The human immunodeficiency virus (HIV) is a deadly virus that causes acquired immunodeficiency syndrome (AIDS) which affects 2 million people annually. HIV virus has a unique ability to constantly adapt and mutate which makes it challenging to develop effective drugs against it.
A clearer idea of proteins involved in the HIV lifecycle could help scientists design drugs to combat the virus. A key protein located in the inner shell of HIV–the capsid protein forms protective lattices around viral RNA molecules. However, the precise molecular detail of how individual, full-length capsid proteins assemble to shield the viral genome are not well understood.
“The capsid shell acts as an ‘invisibility cloak’ that hides the virus’ genetic information, the genome, while it is being copied in a hostile environment for the virus. Fine-tuned capsid stability is critical for successful infection: too stable a capsid shell and the cargo is never delivered properly; not stable enough and the contents are detected by our immune defenses, triggering an antiviral response. Capsid stability is a key to the puzzle, and you have to understand its structure to solve it”, says Stefan Sarafianos, the lead researcher.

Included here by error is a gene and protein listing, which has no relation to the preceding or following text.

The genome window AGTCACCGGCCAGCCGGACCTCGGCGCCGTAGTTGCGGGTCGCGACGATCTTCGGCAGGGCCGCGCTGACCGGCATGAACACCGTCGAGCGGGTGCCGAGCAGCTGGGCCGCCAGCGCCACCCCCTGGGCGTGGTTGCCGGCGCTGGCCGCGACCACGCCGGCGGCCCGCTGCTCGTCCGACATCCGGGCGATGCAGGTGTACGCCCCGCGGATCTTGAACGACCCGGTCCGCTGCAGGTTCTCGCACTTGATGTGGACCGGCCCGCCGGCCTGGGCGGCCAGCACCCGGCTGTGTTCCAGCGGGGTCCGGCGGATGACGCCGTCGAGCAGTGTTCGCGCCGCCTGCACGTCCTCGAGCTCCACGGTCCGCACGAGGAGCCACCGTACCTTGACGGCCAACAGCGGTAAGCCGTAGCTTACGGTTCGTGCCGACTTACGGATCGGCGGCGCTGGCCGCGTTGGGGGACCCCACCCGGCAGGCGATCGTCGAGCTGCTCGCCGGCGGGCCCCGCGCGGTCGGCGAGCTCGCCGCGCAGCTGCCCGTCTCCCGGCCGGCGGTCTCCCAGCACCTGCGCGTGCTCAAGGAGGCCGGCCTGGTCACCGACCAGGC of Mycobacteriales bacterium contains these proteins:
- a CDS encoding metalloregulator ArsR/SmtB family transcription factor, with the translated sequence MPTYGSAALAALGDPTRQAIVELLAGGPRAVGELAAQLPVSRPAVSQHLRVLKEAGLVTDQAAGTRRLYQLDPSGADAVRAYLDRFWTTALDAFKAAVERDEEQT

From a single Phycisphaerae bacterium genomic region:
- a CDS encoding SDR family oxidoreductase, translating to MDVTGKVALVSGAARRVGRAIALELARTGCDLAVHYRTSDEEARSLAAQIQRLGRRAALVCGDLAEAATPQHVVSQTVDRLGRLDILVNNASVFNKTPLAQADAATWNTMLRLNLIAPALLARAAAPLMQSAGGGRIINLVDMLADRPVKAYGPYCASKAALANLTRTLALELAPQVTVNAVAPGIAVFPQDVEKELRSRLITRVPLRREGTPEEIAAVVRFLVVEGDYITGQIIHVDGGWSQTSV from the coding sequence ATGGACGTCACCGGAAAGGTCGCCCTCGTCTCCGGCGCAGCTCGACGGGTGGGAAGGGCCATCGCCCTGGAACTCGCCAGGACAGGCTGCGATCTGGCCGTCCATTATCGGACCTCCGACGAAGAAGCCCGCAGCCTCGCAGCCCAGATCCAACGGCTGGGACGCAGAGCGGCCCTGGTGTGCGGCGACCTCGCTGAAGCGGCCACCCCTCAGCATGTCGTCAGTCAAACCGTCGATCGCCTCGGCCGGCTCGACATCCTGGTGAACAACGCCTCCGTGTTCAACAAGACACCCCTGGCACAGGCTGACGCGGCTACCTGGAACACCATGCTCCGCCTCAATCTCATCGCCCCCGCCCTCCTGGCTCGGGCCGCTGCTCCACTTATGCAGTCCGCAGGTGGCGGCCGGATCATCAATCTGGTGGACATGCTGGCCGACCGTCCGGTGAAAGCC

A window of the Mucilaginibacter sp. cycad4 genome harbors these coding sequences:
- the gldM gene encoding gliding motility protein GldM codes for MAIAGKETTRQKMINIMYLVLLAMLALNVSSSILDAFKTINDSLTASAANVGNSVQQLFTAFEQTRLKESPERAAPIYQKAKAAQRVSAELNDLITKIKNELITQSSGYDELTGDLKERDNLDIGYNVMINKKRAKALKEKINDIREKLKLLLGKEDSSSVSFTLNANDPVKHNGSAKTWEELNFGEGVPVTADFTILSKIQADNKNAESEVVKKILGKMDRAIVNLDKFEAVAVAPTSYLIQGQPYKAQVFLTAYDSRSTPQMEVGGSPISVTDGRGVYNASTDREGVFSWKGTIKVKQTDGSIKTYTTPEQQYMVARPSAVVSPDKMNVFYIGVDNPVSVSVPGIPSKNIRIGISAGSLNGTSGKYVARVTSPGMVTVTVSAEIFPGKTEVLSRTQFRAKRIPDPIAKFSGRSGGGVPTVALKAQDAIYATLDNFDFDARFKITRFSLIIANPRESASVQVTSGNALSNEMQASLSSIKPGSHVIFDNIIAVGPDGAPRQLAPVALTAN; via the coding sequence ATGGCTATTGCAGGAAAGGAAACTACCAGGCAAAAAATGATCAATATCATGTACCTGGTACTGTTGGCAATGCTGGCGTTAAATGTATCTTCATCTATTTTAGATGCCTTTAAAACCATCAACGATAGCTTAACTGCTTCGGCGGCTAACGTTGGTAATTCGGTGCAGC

In their new work published in Science, Sarafianos and his team from University of Missouri School of Medicine have been successful in capturing the most complete model of an HIV capsid protein. The research team used a technique called X-ray crystallography to unravel the protein’s structure.
The model of the capsid protein, surprisingly revealed “ordered” water molecules at areas between the viral proteins. “We thought, ‘How could some simple water molecules really be of consequence?'” Sarafianos said. “But when we looked carefully, we realized there are thousands of waters that help stabilize the complex capsid scaffold. We hypothesized that this is an essential part of the stability of the whole capsid assembly.” The water molecules help the capsid shell to be flexible and assume different forms, which is critical for the life cycle of the virus, Sarafianos said.
The National Institutes of Health recently awarded this team a grant of $2.28 million over five years to continue their study on developing antiviral drugs that target the capsid protein.
The original paper can be accessed here.